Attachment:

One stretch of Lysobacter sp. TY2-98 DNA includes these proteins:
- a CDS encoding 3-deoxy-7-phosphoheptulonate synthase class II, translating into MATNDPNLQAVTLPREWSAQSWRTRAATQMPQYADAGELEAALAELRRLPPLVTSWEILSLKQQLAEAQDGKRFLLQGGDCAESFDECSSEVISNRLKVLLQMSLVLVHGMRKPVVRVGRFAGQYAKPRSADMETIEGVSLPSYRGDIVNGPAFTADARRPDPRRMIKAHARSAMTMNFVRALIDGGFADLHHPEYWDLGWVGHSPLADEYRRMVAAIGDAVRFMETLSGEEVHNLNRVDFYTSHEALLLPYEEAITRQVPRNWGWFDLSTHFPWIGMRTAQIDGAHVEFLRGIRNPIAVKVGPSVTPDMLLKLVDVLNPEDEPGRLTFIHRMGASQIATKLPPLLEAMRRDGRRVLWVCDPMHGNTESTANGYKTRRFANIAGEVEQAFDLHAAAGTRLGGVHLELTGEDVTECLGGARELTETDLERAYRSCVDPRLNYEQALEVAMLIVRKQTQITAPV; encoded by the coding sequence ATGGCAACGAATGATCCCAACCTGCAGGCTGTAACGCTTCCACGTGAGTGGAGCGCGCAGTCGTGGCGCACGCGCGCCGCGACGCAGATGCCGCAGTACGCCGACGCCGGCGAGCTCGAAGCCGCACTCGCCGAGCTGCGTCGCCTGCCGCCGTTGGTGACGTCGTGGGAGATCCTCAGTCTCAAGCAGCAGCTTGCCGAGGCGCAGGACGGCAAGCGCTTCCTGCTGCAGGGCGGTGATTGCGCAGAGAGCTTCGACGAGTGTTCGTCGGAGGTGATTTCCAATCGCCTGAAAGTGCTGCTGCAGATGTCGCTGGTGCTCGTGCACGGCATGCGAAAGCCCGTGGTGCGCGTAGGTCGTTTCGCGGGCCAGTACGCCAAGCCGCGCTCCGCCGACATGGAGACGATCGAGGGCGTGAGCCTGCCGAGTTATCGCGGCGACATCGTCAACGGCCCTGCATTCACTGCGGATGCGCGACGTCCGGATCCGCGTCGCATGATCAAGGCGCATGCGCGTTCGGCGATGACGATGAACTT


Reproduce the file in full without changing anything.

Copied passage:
One stretch of Lysobacter sp. TY2-98 DNA includes these proteins:
- a CDS encoding 3-deoxy-7-phosphoheptulonate synthase class II, translating into MATNDPNLQAVTLPREWSAQSWRTRAATQMPQYADAGELEAALAELRRLPPLVTSWEILSLKQQLAEAQDGKRFLLQGGDCAESFDECSSEVISNRLKVLLQMSLVLVHGMRKPVVRVGRFAGQYAKPRSADMETIEGVSLPSYRGDIVNGPAFTADARRPDPRRMIKAHARSAMTMNFVRALIDGGFADLHHPEYWDLGWVGHSPLADEYRRMVAAIGDAVRFMETLSGEEVHNLNRVDFYTSHEALLLPYEEAITRQVPRNWGWFDLSTHFPWIGMRTAQIDGAHVEFLRGIRNPIAVKVGPSVTPDMLLKLVDVLNPEDEPGRLTFIHRMGASQIATKLPPLLEAMRRDGRRVLWVCDPMHGNTESTANGYKTRRFANIAGEVEQAFDLHAAAGTRLGGVHLELTGEDVTECLGGARELTETDLERAYRSCVDPRLNYEQALEVAMLIVRKQTQITAPV; encoded by the coding sequence ATGGCAACGAATGATCCCAACCTGCAGGCTGTAACGCTTCCACGTGAGTGGAGCGCGCAGTCGTGGCGCACGCGCGCCGCGACGCAGATGCCGCAGTACGCCGACGCCGGCGAGCTCGAAGCCGCACTCGCCGAGCTGCGTCGCCTGCCGCCGTTGGTGACGTCGTGGGAGATCCTCAGTCTCAAGCAGCAGCTTGCCGAGGCGCAGGACGGCAAGCGCTTCCTGCTGCAGGGCGGTGATTGCGCAGAGAGCTTCGACGAGTGTTCGTCGGAGGTGATTTCCAATCGCCTGAAAGTGCTGCTGCAGATGTCGCTGGTGCTCGTGCACGGCATGCGAAAGCCCGTGGTGCGCGTAGGTCGTTTCGCGGGCCAGTACGCCAAGCCGCGCTCCGCCGACATGGAGACGATCGAGGGCGTGAGCCTGCCGAGTTATCGCGGCGACATCGTCAACGGCCCTGCATTCACTGCGGATGCGCGACGTCCGGATCCGCGTCGCATGATCAAGGCGCATGCGCGTTCGGCGATGACGATGAACTT